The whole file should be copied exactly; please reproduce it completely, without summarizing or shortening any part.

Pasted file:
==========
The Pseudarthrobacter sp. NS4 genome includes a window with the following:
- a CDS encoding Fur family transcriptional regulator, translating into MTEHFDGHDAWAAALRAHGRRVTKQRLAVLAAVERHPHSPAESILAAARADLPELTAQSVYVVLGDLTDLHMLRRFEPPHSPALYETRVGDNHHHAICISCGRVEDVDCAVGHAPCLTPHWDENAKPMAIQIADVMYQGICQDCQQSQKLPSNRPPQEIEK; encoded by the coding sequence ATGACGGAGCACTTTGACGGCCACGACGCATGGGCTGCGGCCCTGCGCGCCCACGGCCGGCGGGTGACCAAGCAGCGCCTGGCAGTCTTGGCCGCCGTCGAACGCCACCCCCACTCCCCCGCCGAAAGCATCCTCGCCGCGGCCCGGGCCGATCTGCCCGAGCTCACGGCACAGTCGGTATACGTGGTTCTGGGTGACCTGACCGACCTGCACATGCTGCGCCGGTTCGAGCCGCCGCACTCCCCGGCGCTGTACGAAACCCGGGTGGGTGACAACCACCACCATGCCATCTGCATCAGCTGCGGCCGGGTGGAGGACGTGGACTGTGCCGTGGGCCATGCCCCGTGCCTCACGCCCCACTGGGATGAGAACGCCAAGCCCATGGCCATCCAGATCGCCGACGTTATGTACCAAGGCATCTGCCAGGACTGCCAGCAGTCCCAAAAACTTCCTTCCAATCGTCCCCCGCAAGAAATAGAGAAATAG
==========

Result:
The Pseudarthrobacter sp. NS4 genome includes a window with the following:
- a CDS encoding Fur family transcriptional regulator, translating into MTEHFDGHDAWAAALRAHGRRVTKQRLAVLAAVERHPHSPAESILAAARADLPELTAQSVYVVLGDLTDLHMLRRFEPPHSPALYETRVGDNHHHAICISCGRVEDVDCAVGHAPCLTPHWDENAKPMAIQIADVMYQGICQDCQQSQKLPSNRPPQEIEK; encoded by the coding sequence ATGACGGAGCACTTTGACGGCCACGACGCATGGGCTGCGGCCCTGCGCGCCCACGGCCGGCGGGTGACCAAGCAGCGCCTGGCAGTCTTGGCCGCCGTCGAACGCCACCCCCACTCCCCCGCCGAAAGCATCCTCGCCGCGGCCCGGGCCGATCTGCCCGAGCTCACGGCACAGTCGGTATACGTGGTTCTGGGTGACCTGACCGACCTGCACATGCTGCGCCGGTTCGAGCCGCCGCACTCCCCGGCGCTGTACGAAACCCGGGTGGGTGACAACCACCACCATGCCATCTGCATCAGCTGCGGCCGGGTGGAGGACGTGGACTGTGCCGTGGGCCATGCCCCGTGCCTCACGCCCCACTGGGATGAGAACGCCAAGCCCATGGCCATCCAGATCGCCGACGTTATGTACCAAGGCATCTGCCAGGACTGCCAGCAGTCCCAAAAACTTCCTTCCAATCGTCCCCCGCAAGAAATAGAGAAATAG